Tag Archives: Dean Johnson

First Date

First Date

★★★

Online

First Date

First Date

Online stream from Crazy Coqs

Reviewed – 22nd October 2020

★★★

 

“the memorable songs and the impressive performances carry this funny and relatable take on the dating world”

 

The year is 2020, a pandemic has turned singletons everywhere horny (sound familiar?), and the musical ’First Date’ is here to find out if we can still believe in love!

In the Crazy Coqs bar we meet Aaron (Simon Lipkin) and Casey (Samantha Barks) on a blind date and setting eyes on each other for the first time. Queue a series of fantastically funny songs alighting on all the truisms of first dates from the friend you have lined up to fake an accident to the awkward pauses and who pays the cheque at the end of it all! The pair navigate small talk and their differences, to see whether this could be something. Our two daters are surrounded by a fantastic chorus who pop-up Grecian-esque as bartenders, exes, bad boys and even Google embodied!

The songs, written by Alan Zachary and Michael Weiner, are consistently brilliant. There are cabaret numbers, comedy numbers, ballads, duets and a lovely five-person opening. Accompanied by a live piano, the songs are well-written, well-sung and all great fun! The script (Austin Winsberg) between songs, however, is not up to the standard of the song writing at all. Whilst there’s some promise in there, it is overly long and slow, and needs some serious tightening up to meet the quality which is so evident in the lyric writing.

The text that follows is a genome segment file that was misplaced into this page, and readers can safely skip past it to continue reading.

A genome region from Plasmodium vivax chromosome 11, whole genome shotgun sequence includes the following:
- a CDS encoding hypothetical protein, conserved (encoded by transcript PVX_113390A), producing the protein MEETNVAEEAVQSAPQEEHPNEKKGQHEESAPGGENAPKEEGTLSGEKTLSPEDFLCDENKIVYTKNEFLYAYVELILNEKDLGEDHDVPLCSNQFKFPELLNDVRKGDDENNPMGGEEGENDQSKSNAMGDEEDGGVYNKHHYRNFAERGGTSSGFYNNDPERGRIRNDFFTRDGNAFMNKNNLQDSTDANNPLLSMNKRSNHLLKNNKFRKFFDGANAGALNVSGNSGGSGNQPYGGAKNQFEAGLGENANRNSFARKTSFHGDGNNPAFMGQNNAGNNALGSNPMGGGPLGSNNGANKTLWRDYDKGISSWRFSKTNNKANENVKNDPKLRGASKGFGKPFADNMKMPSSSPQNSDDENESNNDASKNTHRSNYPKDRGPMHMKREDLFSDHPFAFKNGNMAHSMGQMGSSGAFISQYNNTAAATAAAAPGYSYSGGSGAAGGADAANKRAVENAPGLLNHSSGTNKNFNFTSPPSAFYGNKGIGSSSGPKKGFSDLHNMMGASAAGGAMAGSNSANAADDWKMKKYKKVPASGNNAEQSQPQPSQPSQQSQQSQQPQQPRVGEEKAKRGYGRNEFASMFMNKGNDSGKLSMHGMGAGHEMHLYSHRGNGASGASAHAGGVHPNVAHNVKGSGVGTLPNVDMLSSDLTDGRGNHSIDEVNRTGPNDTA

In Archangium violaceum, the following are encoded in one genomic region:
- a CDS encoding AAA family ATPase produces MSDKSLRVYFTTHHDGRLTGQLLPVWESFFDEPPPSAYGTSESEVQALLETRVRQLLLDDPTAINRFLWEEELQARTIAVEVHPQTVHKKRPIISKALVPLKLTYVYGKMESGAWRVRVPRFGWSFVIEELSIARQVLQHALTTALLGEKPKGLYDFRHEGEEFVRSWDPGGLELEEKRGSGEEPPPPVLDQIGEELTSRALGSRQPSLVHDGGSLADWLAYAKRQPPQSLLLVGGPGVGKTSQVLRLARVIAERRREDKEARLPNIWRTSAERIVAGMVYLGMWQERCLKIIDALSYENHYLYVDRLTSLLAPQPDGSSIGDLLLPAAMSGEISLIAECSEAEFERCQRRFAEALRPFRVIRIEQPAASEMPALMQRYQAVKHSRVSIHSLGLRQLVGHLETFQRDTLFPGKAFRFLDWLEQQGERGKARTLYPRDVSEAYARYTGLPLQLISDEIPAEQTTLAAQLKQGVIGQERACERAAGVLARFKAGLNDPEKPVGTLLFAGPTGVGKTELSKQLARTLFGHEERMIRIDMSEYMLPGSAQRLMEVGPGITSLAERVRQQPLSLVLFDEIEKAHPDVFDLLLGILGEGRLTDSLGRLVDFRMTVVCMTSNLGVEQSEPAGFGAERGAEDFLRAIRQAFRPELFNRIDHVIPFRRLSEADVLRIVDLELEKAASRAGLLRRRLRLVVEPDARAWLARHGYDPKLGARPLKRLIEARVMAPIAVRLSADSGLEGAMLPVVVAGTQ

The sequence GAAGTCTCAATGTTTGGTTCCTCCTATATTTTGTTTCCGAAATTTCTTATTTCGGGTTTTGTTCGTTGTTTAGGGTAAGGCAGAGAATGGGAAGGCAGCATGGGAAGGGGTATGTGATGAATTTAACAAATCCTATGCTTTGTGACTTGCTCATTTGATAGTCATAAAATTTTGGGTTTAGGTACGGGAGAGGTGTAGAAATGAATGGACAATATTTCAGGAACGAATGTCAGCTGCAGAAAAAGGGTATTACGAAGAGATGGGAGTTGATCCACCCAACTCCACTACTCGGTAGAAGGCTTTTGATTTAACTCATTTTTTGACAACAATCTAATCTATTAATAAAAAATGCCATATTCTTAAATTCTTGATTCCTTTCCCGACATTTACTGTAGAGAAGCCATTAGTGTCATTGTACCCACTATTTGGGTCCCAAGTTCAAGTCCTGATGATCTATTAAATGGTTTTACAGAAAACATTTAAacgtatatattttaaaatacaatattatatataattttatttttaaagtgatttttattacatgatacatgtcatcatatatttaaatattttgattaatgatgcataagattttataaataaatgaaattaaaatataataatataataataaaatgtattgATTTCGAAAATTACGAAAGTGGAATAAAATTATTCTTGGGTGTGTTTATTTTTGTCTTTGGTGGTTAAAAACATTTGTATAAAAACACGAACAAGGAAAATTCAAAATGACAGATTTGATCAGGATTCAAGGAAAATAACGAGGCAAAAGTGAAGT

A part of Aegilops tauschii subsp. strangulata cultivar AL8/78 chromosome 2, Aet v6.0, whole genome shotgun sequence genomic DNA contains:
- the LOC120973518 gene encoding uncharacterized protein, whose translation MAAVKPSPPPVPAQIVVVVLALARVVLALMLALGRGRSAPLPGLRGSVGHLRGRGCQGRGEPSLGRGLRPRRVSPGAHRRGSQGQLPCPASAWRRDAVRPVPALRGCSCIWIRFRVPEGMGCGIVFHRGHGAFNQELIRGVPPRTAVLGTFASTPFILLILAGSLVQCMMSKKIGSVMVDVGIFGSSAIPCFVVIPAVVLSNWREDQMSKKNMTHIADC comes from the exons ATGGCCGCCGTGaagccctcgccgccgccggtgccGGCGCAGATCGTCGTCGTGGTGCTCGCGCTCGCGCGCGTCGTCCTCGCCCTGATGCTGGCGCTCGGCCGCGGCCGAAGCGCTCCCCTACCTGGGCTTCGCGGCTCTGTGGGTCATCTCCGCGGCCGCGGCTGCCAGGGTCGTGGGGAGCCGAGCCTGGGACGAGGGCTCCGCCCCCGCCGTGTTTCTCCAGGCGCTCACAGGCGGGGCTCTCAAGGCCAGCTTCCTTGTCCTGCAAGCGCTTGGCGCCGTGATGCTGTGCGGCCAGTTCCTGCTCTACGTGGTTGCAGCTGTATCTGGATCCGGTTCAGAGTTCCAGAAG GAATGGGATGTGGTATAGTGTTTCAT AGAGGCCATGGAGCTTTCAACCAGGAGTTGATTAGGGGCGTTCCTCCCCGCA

The cast are really strong, directed by Dean Johnson. They all boast fantastic voices, brought together with musical direction from John Winstone. Barks and Lipkin sing wonderfully, working hard on a slow script, although lacking in chemistry between them. Some favourite characters in the panopoly that the chorus play include Nick McLean’s Reggie and Danielle Steers’ dead grandma! The shining star of the whole show is Oscar Conlon-Morrey who is irresistibly funny in every role he plays: a feast to watch, even when he is just making comments during the internal (a lovely touch). I could’ve watch him all day.